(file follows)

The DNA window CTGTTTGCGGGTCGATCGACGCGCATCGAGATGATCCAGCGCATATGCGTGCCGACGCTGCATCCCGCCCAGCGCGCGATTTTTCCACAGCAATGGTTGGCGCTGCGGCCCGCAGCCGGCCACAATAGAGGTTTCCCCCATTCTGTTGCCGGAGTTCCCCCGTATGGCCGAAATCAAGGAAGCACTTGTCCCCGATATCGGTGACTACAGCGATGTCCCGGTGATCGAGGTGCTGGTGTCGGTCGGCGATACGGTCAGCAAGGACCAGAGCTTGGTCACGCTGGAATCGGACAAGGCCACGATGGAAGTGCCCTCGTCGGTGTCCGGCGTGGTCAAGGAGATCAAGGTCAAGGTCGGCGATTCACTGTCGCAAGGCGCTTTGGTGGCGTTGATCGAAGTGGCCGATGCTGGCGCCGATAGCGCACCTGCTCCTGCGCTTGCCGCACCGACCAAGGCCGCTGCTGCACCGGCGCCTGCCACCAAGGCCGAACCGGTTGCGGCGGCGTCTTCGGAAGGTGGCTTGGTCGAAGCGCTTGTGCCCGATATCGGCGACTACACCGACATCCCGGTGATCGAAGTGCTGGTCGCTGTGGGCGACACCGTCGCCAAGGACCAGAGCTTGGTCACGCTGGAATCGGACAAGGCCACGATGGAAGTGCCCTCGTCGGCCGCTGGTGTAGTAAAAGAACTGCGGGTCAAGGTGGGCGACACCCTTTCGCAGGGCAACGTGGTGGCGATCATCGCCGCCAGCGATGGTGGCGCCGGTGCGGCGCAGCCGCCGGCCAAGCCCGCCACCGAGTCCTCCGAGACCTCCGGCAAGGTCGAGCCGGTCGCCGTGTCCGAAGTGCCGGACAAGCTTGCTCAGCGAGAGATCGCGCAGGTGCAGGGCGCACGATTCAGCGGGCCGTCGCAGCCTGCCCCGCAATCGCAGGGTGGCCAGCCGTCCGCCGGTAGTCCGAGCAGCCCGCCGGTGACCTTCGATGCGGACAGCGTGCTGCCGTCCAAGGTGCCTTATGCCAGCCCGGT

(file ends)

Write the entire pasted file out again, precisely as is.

The DNA window CTGTTTGCGGGTCGATCGACGCGCATCGAGATGATCCAGCGCATATGCGTGCCGACGCTGCATCCCGCCCAGCGCGCGATTTTTCCACAGCAATGGTTGGCGCTGCGGCCCGCAGCCGGCCACAATAGAGGTTTCCCCCATTCTGTTGCCGGAGTTCCCCCGTATGGCCGAAATCAAGGAAGCACTTGTCCCCGATATCGGTGACTACAGCGATGTCCCGGTGATCGAGGTGCTGGTGTCGGTCGGCGATACGGTCAGCAAGGACCAGAGCTTGGTCACGCTGGAATCGGACAAGGCCACGATGGAAGTGCCCTCGTCGGTGTCCGGCGTGGTCAAGGAGATCAAGGTCAAGGTCGGCGATTCACTGTCGCAAGGCGCTTTGGTGGCGTTGATCGAAGTGGCCGATGCTGGCGCCGATAGCGCACCTGCTCCTGCGCTTGCCGCACCGACCAAGGCCGCTGCTGCACCGGCGCCTGCCACCAAGGCCGAACCGGTTGCGGCGGCGTCTTCGGAAGGTGGCTTGGTCGAAGCGCTTGTGCCCGATATCGGCGACTACACCGACATCCCGGTGATCGAAGTGCTGGTCGCTGTGGGCGACACCGTCGCCAAGGACCAGAGCTTGGTCACGCTGGAATCGGACAAGGCCACGATGGAAGTGCCCTCGTCGGCCGCTGGTGTAGTAAAAGAACTGCGGGTCAAGGTGGGCGACACCCTTTCGCAGGGCAACGTGGTGGCGATCATCGCCGCCAGCGATGGTGGCGCCGGTGCGGCGCAGCCGCCGGCCAAGCCCGCCACCGAGTCCTCCGAGACCTCCGGCAAGGTCGAGCCGGTCGCCGTGTCCGAAGTGCCGGACAAGCTTGCTCAGCGAGAGATCGCGCAGGTGCAGGGCGCACGATTCAGCGGGCCGTCGCAGCCTGCCCCGCAATCGCAGGGTGGCCAGCCGTCCGCCGGTAGTCCGAGCAGCCCGCCGGTGACCTTCGATGCGGACAGCGTGCTGCCGTCCAAGGTGCCTTATGCCAGCCCGGT